It may be much the same with sexual orientation: there may be a genetic component, but there may also be environmental factors that do most of the actual “predetermination;” which would then mean that there isn’t as much of an “evolutionary mystery” to homosexuality as some seem to think.

  15. says

    Furthermore, it’s important to recognize that homosexuality is not an either-or thing. Sexual flexibility/fluidity may be the trait under selection…

    This is a very good point. It should also be noted that reproduction is not the only behavior that is beneficial to a tribe (especially for more complex social creatures like humans): if a certain number of people don’t have any kids, but spend their time doing something else beneficial to the next generation, then they could well enhance the tribe’s viability more by that action than they would if they had more kids and left the other activity undone. (Menopause has been mentioned in this context: when older women stop having kids, they have more time and energy to spend on such necessities as teaching, socializing, child-rearing, and passing on accumulated wisdom.)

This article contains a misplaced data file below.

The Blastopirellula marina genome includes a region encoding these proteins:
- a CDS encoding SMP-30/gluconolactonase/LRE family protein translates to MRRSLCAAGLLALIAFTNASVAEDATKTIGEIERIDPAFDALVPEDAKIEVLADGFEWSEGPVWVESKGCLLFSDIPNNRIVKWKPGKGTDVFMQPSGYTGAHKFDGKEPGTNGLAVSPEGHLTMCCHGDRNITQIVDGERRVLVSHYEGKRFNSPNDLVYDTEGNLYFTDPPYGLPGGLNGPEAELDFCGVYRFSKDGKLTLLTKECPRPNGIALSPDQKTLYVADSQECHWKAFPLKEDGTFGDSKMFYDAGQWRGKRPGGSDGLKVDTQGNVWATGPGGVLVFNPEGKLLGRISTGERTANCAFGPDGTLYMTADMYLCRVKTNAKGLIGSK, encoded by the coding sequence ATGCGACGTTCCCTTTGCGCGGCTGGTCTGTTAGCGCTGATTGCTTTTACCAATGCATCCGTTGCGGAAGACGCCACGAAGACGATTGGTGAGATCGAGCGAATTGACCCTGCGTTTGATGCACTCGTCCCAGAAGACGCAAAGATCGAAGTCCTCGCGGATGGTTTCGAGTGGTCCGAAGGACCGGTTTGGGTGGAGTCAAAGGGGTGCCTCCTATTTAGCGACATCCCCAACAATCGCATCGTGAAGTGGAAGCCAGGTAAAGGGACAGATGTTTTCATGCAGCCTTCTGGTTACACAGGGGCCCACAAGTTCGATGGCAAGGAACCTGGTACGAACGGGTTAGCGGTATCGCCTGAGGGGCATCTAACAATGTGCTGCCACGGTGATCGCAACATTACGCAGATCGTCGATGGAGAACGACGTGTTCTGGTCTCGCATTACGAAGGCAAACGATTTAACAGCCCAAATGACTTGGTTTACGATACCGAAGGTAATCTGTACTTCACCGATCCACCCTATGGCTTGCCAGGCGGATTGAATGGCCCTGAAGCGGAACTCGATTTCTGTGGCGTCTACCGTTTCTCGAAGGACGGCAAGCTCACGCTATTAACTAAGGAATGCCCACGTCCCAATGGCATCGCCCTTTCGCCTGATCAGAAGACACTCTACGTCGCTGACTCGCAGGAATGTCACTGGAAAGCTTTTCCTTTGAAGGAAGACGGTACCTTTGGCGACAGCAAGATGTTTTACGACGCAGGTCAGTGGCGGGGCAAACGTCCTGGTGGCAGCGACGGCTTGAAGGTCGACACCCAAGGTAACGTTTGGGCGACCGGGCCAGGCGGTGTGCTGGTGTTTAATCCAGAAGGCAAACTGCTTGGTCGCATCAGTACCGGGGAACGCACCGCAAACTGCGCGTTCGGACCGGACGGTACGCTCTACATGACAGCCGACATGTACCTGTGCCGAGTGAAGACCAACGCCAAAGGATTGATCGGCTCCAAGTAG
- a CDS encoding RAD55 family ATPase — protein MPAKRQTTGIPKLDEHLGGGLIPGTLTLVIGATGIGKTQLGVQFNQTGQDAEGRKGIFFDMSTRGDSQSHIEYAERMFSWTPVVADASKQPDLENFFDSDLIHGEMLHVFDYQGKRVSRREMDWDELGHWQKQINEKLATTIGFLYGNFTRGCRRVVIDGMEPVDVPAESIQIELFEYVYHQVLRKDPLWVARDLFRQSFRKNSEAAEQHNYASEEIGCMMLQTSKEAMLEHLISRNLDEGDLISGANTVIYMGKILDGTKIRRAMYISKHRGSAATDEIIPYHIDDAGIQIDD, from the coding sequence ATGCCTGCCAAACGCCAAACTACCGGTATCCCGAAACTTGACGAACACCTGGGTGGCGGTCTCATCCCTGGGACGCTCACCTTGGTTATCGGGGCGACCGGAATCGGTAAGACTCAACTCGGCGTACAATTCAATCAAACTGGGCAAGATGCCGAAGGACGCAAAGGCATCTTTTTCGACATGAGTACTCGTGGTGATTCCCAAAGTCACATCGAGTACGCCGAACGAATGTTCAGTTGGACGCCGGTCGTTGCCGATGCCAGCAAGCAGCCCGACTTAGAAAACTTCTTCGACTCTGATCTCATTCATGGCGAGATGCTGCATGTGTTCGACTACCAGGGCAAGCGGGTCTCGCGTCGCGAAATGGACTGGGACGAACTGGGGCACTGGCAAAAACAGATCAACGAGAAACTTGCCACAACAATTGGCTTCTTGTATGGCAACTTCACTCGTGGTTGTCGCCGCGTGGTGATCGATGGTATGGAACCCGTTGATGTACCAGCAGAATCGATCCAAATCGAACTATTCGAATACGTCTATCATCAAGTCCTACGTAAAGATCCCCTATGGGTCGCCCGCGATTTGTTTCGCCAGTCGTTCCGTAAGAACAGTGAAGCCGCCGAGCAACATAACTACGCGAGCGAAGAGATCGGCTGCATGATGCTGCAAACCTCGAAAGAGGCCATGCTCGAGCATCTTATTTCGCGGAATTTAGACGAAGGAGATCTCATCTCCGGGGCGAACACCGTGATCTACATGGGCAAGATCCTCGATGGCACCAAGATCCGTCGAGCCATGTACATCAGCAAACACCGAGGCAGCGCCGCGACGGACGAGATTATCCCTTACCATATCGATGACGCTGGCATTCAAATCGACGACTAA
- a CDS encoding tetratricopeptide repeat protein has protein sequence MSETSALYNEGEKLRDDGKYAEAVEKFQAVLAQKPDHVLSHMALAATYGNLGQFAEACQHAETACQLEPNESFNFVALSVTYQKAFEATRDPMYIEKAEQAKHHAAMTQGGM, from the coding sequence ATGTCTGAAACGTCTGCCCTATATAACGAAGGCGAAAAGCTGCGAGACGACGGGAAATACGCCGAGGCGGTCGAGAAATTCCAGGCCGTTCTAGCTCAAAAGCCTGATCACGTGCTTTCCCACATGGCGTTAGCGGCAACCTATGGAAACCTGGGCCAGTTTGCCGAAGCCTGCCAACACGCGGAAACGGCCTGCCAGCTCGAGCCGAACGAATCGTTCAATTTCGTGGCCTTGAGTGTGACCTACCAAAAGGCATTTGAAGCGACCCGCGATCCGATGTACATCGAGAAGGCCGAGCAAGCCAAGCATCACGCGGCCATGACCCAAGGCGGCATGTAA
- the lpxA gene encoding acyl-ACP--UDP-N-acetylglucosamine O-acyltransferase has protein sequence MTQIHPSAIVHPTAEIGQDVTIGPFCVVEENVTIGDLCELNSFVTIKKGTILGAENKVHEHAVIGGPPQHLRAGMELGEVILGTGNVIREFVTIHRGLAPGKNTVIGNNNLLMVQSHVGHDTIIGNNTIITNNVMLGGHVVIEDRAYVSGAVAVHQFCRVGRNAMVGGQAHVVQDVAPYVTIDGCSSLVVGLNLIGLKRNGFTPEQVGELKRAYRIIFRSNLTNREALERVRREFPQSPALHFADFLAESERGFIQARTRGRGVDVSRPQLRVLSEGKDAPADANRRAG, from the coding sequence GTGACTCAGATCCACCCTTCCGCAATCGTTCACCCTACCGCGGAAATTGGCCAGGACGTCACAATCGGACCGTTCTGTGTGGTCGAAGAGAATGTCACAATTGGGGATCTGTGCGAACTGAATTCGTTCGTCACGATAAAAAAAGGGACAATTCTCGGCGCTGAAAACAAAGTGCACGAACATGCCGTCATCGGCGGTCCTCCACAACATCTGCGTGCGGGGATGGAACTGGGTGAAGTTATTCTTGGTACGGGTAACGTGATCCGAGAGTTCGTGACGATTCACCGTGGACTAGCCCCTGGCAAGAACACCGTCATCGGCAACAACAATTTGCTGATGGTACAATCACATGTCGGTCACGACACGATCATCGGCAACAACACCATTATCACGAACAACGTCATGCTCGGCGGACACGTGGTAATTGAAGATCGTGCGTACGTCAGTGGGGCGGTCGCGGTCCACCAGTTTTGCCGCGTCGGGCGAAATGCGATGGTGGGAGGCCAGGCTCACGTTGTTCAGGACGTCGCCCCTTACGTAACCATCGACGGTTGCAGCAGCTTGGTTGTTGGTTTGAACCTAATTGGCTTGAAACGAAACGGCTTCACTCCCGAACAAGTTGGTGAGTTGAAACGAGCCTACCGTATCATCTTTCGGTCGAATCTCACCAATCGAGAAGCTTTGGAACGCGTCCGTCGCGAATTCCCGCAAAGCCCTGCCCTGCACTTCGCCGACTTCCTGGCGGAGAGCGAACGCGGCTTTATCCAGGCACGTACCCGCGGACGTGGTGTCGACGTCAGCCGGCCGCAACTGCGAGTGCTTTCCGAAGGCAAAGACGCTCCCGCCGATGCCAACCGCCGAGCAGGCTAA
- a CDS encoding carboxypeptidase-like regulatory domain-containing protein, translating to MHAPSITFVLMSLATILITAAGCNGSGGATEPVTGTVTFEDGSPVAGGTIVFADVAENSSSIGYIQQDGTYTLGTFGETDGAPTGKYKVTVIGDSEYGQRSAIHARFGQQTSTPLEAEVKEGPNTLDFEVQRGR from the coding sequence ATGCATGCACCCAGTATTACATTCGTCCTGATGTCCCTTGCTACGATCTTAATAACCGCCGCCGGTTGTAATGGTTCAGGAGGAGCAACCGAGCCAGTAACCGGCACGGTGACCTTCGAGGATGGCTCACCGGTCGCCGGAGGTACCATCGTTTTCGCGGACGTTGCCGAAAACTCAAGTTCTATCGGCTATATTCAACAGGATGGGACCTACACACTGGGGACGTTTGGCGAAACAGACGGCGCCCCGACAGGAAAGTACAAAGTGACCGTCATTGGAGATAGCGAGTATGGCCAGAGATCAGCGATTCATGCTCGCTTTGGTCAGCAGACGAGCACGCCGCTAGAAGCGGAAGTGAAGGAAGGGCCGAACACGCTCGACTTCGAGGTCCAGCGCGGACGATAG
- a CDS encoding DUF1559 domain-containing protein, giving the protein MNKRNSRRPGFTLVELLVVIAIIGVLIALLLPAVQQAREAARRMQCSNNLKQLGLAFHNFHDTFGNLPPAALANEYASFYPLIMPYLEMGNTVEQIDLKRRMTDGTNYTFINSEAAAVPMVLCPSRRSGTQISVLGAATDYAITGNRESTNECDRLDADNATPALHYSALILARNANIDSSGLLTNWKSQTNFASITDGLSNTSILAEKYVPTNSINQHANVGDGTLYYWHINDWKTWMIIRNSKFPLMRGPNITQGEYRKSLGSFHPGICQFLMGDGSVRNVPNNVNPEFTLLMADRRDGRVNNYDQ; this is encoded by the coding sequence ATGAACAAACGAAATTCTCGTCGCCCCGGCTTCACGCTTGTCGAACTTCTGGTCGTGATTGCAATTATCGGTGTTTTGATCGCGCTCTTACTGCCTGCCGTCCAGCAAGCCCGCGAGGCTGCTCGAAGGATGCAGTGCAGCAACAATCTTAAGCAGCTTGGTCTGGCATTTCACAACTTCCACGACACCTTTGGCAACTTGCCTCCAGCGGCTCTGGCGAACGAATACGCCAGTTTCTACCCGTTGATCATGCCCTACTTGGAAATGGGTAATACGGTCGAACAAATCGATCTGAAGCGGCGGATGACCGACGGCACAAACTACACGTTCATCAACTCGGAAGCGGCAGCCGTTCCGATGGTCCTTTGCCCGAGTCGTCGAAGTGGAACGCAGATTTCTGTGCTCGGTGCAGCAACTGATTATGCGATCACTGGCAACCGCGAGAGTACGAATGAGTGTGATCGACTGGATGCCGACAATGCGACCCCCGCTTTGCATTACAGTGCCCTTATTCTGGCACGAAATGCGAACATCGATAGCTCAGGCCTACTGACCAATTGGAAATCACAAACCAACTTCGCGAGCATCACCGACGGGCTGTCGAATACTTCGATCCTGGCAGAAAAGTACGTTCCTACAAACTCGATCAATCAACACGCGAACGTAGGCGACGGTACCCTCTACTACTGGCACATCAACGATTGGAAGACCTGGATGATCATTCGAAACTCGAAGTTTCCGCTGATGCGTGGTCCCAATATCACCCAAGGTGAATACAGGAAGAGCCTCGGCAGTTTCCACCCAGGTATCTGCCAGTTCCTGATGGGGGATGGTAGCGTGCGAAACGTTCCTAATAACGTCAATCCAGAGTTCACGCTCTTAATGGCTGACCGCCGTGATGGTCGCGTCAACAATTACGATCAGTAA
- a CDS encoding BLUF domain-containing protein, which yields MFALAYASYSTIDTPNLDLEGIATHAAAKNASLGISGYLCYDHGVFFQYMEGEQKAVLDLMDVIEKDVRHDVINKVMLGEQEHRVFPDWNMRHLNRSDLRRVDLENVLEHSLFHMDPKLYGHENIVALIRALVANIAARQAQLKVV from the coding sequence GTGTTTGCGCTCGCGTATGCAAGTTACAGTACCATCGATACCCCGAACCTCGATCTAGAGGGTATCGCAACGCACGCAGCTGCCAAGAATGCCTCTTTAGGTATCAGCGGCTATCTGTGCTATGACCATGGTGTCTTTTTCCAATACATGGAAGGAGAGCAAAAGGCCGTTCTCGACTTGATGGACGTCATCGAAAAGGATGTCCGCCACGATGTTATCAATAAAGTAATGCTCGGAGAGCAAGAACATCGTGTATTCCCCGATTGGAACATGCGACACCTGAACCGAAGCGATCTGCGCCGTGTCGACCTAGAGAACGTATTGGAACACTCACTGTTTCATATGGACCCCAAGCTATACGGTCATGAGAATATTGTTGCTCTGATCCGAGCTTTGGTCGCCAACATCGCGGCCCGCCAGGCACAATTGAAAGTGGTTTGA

16. richardrobinson says

    I’ve often wondered if we aren’t a little blinded by our culture in this research.

    Ostensibly, we’re a monogamous species that abstains from reproducing until marriage.

    In practice, we have loads of sex with lots of people. Given that something like only 1 in 1000-10000 acts of coitus results in reproduction, sex obviously serves an important function outside reproduction.

    Therefore I question the whole premise of this exercise. Does sexual orientation have as big an impact on reproduction as is assumed here?